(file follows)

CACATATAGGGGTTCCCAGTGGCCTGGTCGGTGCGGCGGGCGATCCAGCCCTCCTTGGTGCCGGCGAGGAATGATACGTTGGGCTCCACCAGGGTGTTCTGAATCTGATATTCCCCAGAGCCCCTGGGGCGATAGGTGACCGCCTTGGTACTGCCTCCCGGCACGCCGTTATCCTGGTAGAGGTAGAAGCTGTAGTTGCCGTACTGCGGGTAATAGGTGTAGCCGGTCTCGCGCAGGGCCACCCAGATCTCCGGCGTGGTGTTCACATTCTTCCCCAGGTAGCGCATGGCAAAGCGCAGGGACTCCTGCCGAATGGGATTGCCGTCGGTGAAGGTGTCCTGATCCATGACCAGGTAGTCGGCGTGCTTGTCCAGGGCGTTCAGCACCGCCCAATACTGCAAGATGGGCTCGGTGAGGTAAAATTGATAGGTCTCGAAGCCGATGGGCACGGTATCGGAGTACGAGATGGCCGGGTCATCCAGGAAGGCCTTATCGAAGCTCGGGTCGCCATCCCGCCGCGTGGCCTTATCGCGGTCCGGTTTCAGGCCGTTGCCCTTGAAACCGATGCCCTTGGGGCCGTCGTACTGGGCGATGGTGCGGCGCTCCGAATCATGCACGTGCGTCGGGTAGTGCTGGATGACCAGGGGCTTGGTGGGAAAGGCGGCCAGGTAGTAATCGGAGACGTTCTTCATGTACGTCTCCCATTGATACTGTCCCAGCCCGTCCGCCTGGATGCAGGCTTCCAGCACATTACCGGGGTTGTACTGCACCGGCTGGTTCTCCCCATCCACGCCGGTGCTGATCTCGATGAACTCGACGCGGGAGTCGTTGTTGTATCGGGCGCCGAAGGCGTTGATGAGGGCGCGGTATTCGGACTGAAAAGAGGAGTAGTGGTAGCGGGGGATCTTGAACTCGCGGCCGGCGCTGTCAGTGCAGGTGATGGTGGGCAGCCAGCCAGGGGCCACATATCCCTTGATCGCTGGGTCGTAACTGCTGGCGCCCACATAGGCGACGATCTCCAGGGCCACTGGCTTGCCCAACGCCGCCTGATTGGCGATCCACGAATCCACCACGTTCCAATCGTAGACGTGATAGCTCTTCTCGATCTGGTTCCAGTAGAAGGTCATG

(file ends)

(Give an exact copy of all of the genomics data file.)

CACATATAGGGGTTCCCAGTGGCCTGGTCGGTGCGGCGGGCGATCCAGCCCTCCTTGGTGCCGGCGAGGAATGATACGTTGGGCTCCACCAGGGTGTTCTGAATCTGATATTCCCCAGAGCCCCTGGGGCGATAGGTGACCGCCTTGGTACTGCCTCCCGGCACGCCGTTATCCTGGTAGAGGTAGAAGCTGTAGTTGCCGTACTGCGGGTAATAGGTGTAGCCGGTCTCGCGCAGGGCCACCCAGATCTCCGGCGTGGTGTTCACATTCTTCCCCAGGTAGCGCATGGCAAAGCGCAGGGACTCCTGCCGAATGGGATTGCCGTCGGTGAAGGTGTCCTGATCCATGACCAGGTAGTCGGCGTGCTTGTCCAGGGCGTTCAGCACCGCCCAATACTGCAAGATGGGCTCGGTGAGGTAAAATTGATAGGTCTCGAAGCCGATGGGCACGGTATCGGAGTACGAGATGGCCGGGTCATCCAGGAAGGCCTTATCGAAGCTCGGGTCGCCATCCCGCCGCGTGGCCTTATCGCGGTCCGGTTTCAGGCCGTTGCCCTTGAAACCGATGCCCTTGGGGCCGTCGTACTGGGCGATGGTGCGGCGCTCCGAATCATGCACGTGCGTCGGGTAGTGCTGGATGACCAGGGGCTTGGTGGGAAAGGCGGCCAGGTAGTAATCGGAGACGTTCTTCATGTACGTCTCCCATTGATACTGTCCCAGCCCGTCCGCCTGGATGCAGGCTTCCAGCACATTACCGGGGTTGTACTGCACCGGCTGGTTCTCCCCATCCACGCCGGTGCTGATCTCGATGAACTCGACGCGGGAGTCGTTGTTGTATCGGGCGCCGAAGGCGTTGATGAGGGCGCGGTATTCGGACTGAAAAGAGGAGTAGTGGTAGCGGGGGATCTTGAACTCGCGGCCGGCGCTGTCAGTGCAGGTGATGGTGGGCAGCCAGCCAGGGGCCACATATCCCTTGATCGCTGGGTCGTAACTGCTGGCGCCCACATAGGCGACGATCTCCAGGGCCACTGGCTTGCCCAACGCCGCCTGATTGGCGATCCACGAATCCACCACGTTCCAATCGTAGACGTGATAGCTCTTCTCGATCTGGTTCCAGTAGAAGGTCATG